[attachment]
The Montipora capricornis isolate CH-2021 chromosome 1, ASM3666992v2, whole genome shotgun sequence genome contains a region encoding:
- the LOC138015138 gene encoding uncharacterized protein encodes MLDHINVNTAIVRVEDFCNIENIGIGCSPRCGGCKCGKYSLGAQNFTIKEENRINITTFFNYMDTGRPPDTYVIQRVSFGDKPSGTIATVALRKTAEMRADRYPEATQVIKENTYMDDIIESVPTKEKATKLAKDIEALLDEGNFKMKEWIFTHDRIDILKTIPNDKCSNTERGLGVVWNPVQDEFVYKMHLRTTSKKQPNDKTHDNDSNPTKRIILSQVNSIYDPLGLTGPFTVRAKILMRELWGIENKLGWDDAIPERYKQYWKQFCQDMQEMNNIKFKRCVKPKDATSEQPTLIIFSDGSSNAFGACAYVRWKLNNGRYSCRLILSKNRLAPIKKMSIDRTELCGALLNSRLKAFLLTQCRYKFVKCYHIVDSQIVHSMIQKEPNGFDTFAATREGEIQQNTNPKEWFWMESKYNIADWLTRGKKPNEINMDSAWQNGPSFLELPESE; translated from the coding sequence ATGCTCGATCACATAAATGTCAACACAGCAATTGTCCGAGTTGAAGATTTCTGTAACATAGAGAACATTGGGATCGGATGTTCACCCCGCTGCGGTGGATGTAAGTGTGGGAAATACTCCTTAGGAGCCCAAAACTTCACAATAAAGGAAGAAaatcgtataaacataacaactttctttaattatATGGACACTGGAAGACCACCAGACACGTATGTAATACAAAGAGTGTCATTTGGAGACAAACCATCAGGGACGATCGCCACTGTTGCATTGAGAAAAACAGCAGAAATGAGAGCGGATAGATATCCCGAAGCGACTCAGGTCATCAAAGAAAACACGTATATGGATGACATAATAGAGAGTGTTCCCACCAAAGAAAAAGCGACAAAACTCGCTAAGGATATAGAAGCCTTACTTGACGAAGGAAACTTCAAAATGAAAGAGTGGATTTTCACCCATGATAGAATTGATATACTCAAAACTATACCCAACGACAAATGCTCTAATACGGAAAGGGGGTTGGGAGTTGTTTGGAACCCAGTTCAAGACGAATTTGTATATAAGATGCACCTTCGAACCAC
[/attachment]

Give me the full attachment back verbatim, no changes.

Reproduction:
The Montipora capricornis isolate CH-2021 chromosome 1, ASM3666992v2, whole genome shotgun sequence genome contains a region encoding:
- the LOC138015138 gene encoding uncharacterized protein encodes MLDHINVNTAIVRVEDFCNIENIGIGCSPRCGGCKCGKYSLGAQNFTIKEENRINITTFFNYMDTGRPPDTYVIQRVSFGDKPSGTIATVALRKTAEMRADRYPEATQVIKENTYMDDIIESVPTKEKATKLAKDIEALLDEGNFKMKEWIFTHDRIDILKTIPNDKCSNTERGLGVVWNPVQDEFVYKMHLRTTSKKQPNDKTHDNDSNPTKRIILSQVNSIYDPLGLTGPFTVRAKILMRELWGIENKLGWDDAIPERYKQYWKQFCQDMQEMNNIKFKRCVKPKDATSEQPTLIIFSDGSSNAFGACAYVRWKLNNGRYSCRLILSKNRLAPIKKMSIDRTELCGALLNSRLKAFLLTQCRYKFVKCYHIVDSQIVHSMIQKEPNGFDTFAATREGEIQQNTNPKEWFWMESKYNIADWLTRGKKPNEINMDSAWQNGPSFLELPESE; translated from the coding sequence ATGCTCGATCACATAAATGTCAACACAGCAATTGTCCGAGTTGAAGATTTCTGTAACATAGAGAACATTGGGATCGGATGTTCACCCCGCTGCGGTGGATGTAAGTGTGGGAAATACTCCTTAGGAGCCCAAAACTTCACAATAAAGGAAGAAaatcgtataaacataacaactttctttaattatATGGACACTGGAAGACCACCAGACACGTATGTAATACAAAGAGTGTCATTTGGAGACAAACCATCAGGGACGATCGCCACTGTTGCATTGAGAAAAACAGCAGAAATGAGAGCGGATAGATATCCCGAAGCGACTCAGGTCATCAAAGAAAACACGTATATGGATGACATAATAGAGAGTGTTCCCACCAAAGAAAAAGCGACAAAACTCGCTAAGGATATAGAAGCCTTACTTGACGAAGGAAACTTCAAAATGAAAGAGTGGATTTTCACCCATGATAGAATTGATATACTCAAAACTATACCCAACGACAAATGCTCTAATACGGAAAGGGGGTTGGGAGTTGTTTGGAACCCAGTTCAAGACGAATTTGTATATAAGATGCACCTTCGAACCAC